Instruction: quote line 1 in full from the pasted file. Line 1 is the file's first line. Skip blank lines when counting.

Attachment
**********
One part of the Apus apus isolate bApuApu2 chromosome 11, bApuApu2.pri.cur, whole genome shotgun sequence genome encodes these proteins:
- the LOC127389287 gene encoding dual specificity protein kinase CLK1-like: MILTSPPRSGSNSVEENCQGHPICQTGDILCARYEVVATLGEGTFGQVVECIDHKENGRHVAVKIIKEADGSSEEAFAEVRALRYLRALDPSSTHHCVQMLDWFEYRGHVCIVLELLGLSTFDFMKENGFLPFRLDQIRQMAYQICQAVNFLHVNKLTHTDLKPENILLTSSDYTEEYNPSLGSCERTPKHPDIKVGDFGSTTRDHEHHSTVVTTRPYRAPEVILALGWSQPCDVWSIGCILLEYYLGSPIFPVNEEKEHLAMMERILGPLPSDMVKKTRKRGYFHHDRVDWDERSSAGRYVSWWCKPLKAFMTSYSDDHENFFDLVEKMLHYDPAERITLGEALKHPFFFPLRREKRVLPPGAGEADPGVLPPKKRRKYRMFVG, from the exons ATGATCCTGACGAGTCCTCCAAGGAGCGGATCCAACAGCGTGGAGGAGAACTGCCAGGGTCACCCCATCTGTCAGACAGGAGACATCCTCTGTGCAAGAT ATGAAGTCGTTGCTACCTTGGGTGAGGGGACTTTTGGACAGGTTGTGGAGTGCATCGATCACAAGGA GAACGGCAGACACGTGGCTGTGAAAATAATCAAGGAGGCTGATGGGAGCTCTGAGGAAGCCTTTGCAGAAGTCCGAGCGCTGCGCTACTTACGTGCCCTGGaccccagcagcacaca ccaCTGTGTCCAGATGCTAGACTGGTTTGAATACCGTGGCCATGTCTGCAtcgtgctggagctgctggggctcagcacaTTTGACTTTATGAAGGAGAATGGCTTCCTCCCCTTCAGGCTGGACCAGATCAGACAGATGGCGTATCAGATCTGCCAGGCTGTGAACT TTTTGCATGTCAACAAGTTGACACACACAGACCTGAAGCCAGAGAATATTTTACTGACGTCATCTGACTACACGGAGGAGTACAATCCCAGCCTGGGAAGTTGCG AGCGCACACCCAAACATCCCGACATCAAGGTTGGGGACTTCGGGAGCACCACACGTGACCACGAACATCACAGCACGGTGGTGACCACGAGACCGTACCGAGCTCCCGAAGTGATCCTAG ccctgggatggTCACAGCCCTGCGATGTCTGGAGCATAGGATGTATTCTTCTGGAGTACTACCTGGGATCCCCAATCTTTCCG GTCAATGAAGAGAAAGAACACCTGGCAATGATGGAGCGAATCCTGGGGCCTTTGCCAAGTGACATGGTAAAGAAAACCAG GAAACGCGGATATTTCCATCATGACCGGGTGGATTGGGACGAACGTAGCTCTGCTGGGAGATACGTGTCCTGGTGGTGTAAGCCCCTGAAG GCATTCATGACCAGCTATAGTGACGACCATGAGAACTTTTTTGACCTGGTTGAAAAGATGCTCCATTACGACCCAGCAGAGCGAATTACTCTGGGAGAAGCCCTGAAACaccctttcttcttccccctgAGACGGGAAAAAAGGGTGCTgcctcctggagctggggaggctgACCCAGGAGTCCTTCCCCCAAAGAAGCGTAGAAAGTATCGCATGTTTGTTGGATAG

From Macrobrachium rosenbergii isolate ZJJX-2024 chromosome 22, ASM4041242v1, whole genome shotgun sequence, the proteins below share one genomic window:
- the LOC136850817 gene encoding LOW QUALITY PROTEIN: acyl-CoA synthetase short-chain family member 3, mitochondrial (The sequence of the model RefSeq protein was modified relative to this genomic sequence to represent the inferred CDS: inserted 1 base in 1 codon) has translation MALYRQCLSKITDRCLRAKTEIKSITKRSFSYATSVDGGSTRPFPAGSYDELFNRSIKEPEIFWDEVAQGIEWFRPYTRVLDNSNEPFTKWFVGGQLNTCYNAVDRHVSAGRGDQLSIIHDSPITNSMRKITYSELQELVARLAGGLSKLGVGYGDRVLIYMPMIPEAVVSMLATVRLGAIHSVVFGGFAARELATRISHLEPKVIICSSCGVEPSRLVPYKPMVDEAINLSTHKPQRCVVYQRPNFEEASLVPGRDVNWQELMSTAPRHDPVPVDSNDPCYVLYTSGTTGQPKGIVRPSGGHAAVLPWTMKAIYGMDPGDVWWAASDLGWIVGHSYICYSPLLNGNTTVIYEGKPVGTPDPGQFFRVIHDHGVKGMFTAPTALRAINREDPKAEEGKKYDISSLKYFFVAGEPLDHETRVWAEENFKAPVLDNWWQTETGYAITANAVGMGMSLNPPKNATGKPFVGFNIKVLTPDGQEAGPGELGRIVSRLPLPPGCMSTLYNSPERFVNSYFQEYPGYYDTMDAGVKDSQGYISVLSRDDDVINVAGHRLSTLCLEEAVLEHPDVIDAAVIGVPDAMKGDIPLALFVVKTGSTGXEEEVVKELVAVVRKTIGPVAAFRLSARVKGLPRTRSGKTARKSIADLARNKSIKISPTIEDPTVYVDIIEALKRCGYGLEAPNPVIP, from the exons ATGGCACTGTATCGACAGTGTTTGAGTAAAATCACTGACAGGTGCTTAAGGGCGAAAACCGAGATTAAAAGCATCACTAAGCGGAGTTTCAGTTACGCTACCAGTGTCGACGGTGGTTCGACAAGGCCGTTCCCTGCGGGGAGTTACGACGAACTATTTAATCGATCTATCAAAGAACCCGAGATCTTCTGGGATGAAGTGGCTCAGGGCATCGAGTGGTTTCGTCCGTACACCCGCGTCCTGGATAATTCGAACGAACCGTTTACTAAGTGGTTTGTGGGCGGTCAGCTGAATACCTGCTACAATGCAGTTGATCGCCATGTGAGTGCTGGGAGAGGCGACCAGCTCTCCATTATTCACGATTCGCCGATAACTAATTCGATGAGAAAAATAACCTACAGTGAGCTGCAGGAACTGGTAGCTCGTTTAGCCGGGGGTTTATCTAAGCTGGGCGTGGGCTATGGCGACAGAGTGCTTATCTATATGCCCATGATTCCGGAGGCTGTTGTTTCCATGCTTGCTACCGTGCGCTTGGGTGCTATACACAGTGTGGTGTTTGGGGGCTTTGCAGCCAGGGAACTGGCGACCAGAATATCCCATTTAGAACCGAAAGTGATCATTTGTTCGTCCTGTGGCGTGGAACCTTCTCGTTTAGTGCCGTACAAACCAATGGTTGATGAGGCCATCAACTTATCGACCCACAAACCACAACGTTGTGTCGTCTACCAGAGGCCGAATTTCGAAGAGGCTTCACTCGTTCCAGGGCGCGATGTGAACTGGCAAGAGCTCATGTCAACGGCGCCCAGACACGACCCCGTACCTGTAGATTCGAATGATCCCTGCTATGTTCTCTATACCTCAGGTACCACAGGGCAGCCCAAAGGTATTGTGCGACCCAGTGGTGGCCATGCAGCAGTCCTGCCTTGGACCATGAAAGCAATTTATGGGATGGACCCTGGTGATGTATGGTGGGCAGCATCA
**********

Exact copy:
One part of the Apus apus isolate bApuApu2 chromosome 11, bApuApu2.pri.cur, whole genome shotgun sequence genome encodes these proteins: